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Ontario to set up 'independent' assessment centres for auto injury victims

Stacey Taylor’s hip, shown in this x-ray from a previous story, was damaged in a car accident, leaving her in a wheelchair for months. A doctor assessing her claim for her insurance company concluded that her injuries did not warrant long-term benefits.

The Globe and Mail

The Ontario government is moving to set up "independent" assessment centres where medical professionals will examine accident victims with significant injuries in order to advise insurance companies on what treatment and support they need. It also said it will no longer allow doctors' reports to be ghostwritten.

This comes after a Globe and Mail investigation revealed some injury-assessment firms and doctors were creating medical reports, paid for by insurance companies, that were found to be inaccurate, unfairly biased against accident victims or even written by staff at the assessment firms.

Licensed to bill: How doctors profit from injury assessments that benefit insurers

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Insurance assessment firms altered, ghostwrote accident victim reports

"Recent news reports show that some bad actors, including insurers, lawyers and medical clinics, are taking advantage of people and the system at the expense of victims," said Ontario Finance Minister Charles Sousa.

"We need it to be neutral, we need it to be independent, we need it to be credible. We need it to be held to a high standard."

Under the current system, both insurance companies and injury lawyers hire different doctors and assessment firms to evaluate accident victims, creating a drawn-out, expensive scenario known as "duelling assessments." Hundreds of Canadian doctors are highly paid to do this work, full time or on the side.

Legitimate accident victims with significant injuries told The Globe they pay the highest price, enduring the stress and strain of numerous assessments, while their fight for coverage drags on for months or years. A key problem, as they see it, is the doctors working the insurance side are beholden to whoever is paying them, because the accident victims are not their patients.

Mr. Sousa is promising that will soon change.

"There won't be any conflict because [the medical professionals] won't be subject or held accountable to an insurance company or legal profession," he said.

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The government announcement was short on key details, though. Mr. Sousa didn't spell out who will run the centres, just that they will be "subject to a bidding process." Asked if the doctors will continue to be paid by insurers, he said that "insurance-company obligations are to pay for legitimate assessments." His office later confirmed the industry will foot the bill.

"If insurers are writing out the cheques, that's still a problem," said Rhona DesRoches of FAIR, a group that advocates for accident victims.

Ms. DesRoches suggests insurers should instead be made to rely on the opinions of the accident victims' own doctors and whomever those doctors refer them to, with limits on the number of assessments. Insurers could then be made to reimburse medical professionals for their reports.

"Your treating physician has a vested interest in your health-care outcome and generally any help you do get comes from that direction," she said.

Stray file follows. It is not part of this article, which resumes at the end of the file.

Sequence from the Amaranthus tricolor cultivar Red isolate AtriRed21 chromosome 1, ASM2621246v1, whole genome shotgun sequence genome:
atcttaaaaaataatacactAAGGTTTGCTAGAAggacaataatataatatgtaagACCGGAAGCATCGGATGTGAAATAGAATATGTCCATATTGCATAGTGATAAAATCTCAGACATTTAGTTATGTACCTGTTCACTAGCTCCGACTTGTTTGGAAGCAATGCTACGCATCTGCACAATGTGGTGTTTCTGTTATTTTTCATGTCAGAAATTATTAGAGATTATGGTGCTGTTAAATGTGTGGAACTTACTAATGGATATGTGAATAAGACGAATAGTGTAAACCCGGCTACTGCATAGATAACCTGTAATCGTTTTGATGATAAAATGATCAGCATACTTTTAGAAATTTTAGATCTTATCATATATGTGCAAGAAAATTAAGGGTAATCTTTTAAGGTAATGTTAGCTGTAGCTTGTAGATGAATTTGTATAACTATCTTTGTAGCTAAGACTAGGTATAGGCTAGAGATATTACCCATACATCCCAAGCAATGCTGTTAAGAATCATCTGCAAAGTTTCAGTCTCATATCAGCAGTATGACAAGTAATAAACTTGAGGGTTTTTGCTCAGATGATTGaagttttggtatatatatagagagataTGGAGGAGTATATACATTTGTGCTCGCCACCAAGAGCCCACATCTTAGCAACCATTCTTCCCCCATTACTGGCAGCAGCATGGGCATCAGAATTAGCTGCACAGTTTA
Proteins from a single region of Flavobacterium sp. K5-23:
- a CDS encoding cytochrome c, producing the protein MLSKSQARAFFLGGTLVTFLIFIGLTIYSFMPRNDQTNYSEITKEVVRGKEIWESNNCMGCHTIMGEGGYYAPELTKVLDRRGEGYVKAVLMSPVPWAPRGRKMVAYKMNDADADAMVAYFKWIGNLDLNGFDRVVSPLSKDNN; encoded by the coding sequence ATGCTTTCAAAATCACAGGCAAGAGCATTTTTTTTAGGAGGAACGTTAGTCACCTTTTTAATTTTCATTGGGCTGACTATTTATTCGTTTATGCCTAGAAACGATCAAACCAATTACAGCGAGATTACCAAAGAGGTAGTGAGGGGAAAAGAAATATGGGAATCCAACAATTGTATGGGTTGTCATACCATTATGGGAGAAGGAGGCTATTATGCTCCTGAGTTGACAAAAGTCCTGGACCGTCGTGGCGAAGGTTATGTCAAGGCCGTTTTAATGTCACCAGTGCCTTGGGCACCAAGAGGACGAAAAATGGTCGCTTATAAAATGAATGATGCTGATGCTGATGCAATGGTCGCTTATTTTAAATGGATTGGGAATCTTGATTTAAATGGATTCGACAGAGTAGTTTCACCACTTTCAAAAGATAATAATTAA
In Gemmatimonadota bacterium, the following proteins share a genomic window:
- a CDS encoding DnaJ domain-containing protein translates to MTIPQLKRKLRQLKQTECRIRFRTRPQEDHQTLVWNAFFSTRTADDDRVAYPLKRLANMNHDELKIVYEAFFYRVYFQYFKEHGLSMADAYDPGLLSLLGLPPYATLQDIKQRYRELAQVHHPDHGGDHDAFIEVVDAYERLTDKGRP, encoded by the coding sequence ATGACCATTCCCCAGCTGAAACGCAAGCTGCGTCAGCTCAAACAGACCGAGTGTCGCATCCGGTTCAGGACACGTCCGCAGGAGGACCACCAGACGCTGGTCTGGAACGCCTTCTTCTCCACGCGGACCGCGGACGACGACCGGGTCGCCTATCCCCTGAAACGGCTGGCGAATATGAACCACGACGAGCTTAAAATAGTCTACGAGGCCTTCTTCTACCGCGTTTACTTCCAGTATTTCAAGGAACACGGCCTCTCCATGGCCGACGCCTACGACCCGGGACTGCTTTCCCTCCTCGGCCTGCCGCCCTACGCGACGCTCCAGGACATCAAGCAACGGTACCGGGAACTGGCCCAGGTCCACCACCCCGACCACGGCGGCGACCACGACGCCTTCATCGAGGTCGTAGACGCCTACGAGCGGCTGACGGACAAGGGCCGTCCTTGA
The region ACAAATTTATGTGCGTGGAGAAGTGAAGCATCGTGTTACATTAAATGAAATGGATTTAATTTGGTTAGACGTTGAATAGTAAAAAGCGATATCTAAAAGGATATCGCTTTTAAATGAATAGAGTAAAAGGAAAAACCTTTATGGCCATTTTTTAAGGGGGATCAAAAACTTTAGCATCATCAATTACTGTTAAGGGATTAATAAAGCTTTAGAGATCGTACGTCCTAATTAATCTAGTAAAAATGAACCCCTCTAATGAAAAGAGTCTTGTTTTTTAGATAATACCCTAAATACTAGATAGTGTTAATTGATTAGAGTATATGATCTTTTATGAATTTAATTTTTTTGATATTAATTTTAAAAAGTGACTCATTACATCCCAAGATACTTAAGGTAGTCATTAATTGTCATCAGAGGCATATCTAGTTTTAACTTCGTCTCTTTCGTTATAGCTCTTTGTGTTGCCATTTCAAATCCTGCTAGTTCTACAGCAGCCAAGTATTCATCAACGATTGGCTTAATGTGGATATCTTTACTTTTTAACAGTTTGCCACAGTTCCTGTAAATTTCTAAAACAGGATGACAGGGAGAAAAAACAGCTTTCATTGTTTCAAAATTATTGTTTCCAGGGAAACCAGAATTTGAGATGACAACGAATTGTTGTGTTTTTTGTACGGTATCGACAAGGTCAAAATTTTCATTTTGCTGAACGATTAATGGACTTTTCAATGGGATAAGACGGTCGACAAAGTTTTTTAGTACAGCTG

The Ontario Trial Lawyers Association wants to know how the government will ensure physicians working at the new centres aren't the same doctors that judges and arbitrators have found to be biased or not credible.

"Who makes the decision as to which assessors are highly credible, and what standards are being used?" president Claire Wilkinson asked.

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The Insurance Bureau of Canada said it welcomes the move to the new "independent" centres.

"The auto-insurance industry is very much against the 'duelling assessments' system," spokesman Andrew McGrath said. "It is very expensive, time-consuming and undermines public confidence."

The Globe has heard from several physicians across Canada who are also highly critical of how the current practices affect their patients.

Toronto practitioner Howard Goldstein said he thinks the College of Physicians and Surgeons should be doing much more to weed out what the Finance Minister referred to as the "bad actors."

"The CPSO had failed to act in a responsible way when dealing with such cases and the physicians who knowingly take advantage of a system that is acutely remunerative," Dr. Goldstein said.

"Although charged with the responsibility of protecting the public and regulating the profession, they are more interested in sanctioning outspoken physicians than those who would transgress their ethics and professionalism."

Hamilton physician Michael Pray said he believes the college can't do much on its own, however, because in his opinion the government allows the insurance industry to call most of the shots.

"The rules being skewed in favour of insurance-company profits versus actually helping patients get better after a motor-vehicle accident have led to this bizarre situation," Dr. Pray said. "We spend a great deal of time trying to right the wrongs inflicted on our patients."

The government also announced other changes to the auto-insurance regime, including "standard" treatment plans for minor injuries, no more cash payouts for victims without invoices and a beefed-up system for fraud detection and prosecution.

The Finance Minister said his overall goal is to reduce auto-insurance premiums in Ontario, which are the highest in Canada.

Kathy Tomlinson is an investigative reporter in The Globe and Mail's Vancouver bureau. ktomlinson@globeandmail.com

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